Where are you currently employed?
I am freelance, but work primarily at Soundtrack Studios, in New York City.
I just finished Private Life, directed by Tamara Jenkins, and soon I will be starting The Mayo Clinic, a Ken Burns film.
Describe Your Job.
I am a re-recording mixer. I combine, balance and record the final soundtrack in its many formats for films, TV, and documentaries.
How did you first become interested in this line of work?
In high school, for senior year projects, we made Super-8 films. This gave me the film bug, so I majored in film production in college, and the rest is history.
Who gave you your first break?
DA Pennebaker was one of my instructors in college, and we really hit it off. He was my first “mentor” and he also hooked me up for my first real job.
What was your first union job?
My first union job was as a transfer engineer, later re-recording engineer, at DuArt Film Labs in NYC.
Which of your credits or projects have made you the most proud and why?
I guess it would be my long and productive collaboration with Ken Burns. I was with Ken from the beginning, doing temp mixes on Brooklyn Bridge and Statue of Liberty, and working my way up to the final mixing of Baseball and following. We have worked together for the past 30 years or so, and hopefully for the next bunch of years.
What was your biggest challenge in your job (or on a particular project) and how did you overcome/solve it?
It wasn’t a technical challenge but, in 2012, Sound One, the studio I was working at, abruptly closed (with one week’s notice!) and I had about four or five months of solid work lined up ready to start in three weeks or so. So I had to find a good studio to book for a five-month unbroken stretch with just a couple of weeks’ notice. I visited every studio in New York City and managed to get Soundtrack Studios to jump through hoops for me to get my projects completed. There was a lot of juggling about of time, space and personnel, but we got everything on track and, after a couple of weeks, you’d think we were set up there for years.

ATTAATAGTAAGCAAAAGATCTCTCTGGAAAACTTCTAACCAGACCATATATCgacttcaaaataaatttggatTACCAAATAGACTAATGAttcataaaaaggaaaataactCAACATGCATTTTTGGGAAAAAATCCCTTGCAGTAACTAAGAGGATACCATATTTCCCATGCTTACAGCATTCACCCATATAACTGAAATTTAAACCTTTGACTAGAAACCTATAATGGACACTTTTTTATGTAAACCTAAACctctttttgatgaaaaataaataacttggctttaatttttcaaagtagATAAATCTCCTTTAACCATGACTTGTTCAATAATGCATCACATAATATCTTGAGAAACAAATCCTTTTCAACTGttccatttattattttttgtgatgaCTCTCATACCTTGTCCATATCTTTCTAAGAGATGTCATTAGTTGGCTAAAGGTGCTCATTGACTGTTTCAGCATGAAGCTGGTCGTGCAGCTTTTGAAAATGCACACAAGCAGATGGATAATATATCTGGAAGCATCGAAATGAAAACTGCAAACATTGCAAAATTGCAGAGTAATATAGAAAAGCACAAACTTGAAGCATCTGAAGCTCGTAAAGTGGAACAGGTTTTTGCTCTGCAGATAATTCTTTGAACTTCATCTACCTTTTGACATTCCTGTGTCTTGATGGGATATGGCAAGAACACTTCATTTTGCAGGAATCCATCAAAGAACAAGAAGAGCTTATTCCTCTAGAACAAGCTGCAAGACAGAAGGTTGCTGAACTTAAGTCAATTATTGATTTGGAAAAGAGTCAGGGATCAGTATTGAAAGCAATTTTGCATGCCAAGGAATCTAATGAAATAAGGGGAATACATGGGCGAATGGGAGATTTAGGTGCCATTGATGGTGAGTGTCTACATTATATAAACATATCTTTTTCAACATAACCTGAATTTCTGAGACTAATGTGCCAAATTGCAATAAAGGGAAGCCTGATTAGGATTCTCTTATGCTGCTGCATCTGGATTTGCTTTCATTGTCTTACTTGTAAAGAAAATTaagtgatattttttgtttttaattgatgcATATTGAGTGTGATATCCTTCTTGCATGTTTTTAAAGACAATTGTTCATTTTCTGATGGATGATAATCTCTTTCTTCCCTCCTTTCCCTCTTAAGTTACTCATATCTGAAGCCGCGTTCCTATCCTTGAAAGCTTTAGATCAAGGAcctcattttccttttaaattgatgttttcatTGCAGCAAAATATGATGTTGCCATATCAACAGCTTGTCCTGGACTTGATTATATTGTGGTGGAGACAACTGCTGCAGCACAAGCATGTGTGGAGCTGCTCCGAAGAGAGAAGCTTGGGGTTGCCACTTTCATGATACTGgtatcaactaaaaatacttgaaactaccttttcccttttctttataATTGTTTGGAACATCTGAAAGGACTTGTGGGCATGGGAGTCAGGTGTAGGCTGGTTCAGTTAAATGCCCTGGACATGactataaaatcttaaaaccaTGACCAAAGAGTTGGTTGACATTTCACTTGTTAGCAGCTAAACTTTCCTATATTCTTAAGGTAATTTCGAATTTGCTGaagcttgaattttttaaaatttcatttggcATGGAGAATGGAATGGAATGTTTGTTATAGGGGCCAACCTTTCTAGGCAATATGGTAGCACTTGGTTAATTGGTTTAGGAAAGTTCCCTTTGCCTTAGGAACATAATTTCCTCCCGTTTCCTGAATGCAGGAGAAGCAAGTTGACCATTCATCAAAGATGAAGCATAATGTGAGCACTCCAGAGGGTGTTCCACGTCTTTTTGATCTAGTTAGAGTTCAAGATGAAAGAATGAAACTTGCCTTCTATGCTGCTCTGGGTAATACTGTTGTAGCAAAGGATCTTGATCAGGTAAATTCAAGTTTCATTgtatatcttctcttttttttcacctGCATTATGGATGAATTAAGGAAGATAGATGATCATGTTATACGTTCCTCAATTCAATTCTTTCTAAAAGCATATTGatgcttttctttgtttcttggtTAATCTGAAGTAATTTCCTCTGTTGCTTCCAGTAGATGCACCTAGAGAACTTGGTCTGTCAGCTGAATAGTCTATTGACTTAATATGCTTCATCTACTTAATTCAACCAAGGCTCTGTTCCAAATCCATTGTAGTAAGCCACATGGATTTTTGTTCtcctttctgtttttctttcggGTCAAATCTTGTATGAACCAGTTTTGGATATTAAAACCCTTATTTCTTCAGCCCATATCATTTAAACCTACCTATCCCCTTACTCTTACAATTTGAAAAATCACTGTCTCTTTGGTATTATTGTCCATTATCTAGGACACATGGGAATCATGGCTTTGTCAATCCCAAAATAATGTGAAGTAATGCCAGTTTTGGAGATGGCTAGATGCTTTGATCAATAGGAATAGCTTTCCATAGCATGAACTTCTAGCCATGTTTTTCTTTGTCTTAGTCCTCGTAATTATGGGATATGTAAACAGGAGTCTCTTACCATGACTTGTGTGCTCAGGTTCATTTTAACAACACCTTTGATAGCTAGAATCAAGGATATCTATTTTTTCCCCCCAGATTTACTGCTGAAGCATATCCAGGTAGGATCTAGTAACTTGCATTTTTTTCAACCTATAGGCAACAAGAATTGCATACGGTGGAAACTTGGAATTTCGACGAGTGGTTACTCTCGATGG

What was the most fun you’ve had at work?
Just about every mix with Jim Jarmusch was the most fun. It was often at odd hours (he liked to work at night a lot). We would bring in home-cooked dinner and treats for everyone. I remember one night that we spent telling “a guy goes into a bar” jokes at every break. We would work intensely and collaboratively, but it was always enjoyable and extremely rewarding.
Jobwise, what do you hope to be doing five years from now?
I’m getting close to hanging it up, so in five years, I’ll likely be retired.
What are your outside activities, hobbies, passions?
I love watching films, cooking, political activities, dinner parties…and doing nothing.
Favorite movie(s)? Why?
There are too many to name. I tend to love smaller, more personal films, as opposed to big budget stuff.
Favorite TV program(s)? Why?
I like docs, I don’t like most series, and I have an unexplained fondness for Top Chef, because it seems very real. I know, I know…
Do you have an industry mentor?
At this point, I am more of the mentor than the mentee, but certainly re-recording mixer Lee Dichter has been most instructive and influential for me.
What advice would you offer to someone interested in pursuing your line of work?
First, learn as much as possible about the work you are interested in. You don’t have to know everything, but you do have to know how to find out what you need to know. Keep in touch with as many of your working compatriots as possible. Be strong and positive in how you present yourself. Don’t pretend or lie, but do not sell yourself short. Be prepared to present yourself in an intelligently aggressive manner. Don’t push, but do not be shy, and do not give up. It might take a while to find any kind of steady work, but stick with it.
Was there ever a circumstance when you had to rely on the Guild for help or assistance?
I’ve been fortunate in that I’ve always had good relations with all of my studios, so I’ve rarely had any issues.
Is there anything you’d like to say to your fellow Guild members, some words of encouragement?
Always do the most and best that you can, always try to grow. I’ve been doing this for 42 years, and I’m still learning every day.
Compiled by Edward Landler
Editor’s Note: To recommend a member (including yourself) to be featured on the home page of the Editors Guild website contact email@example.com.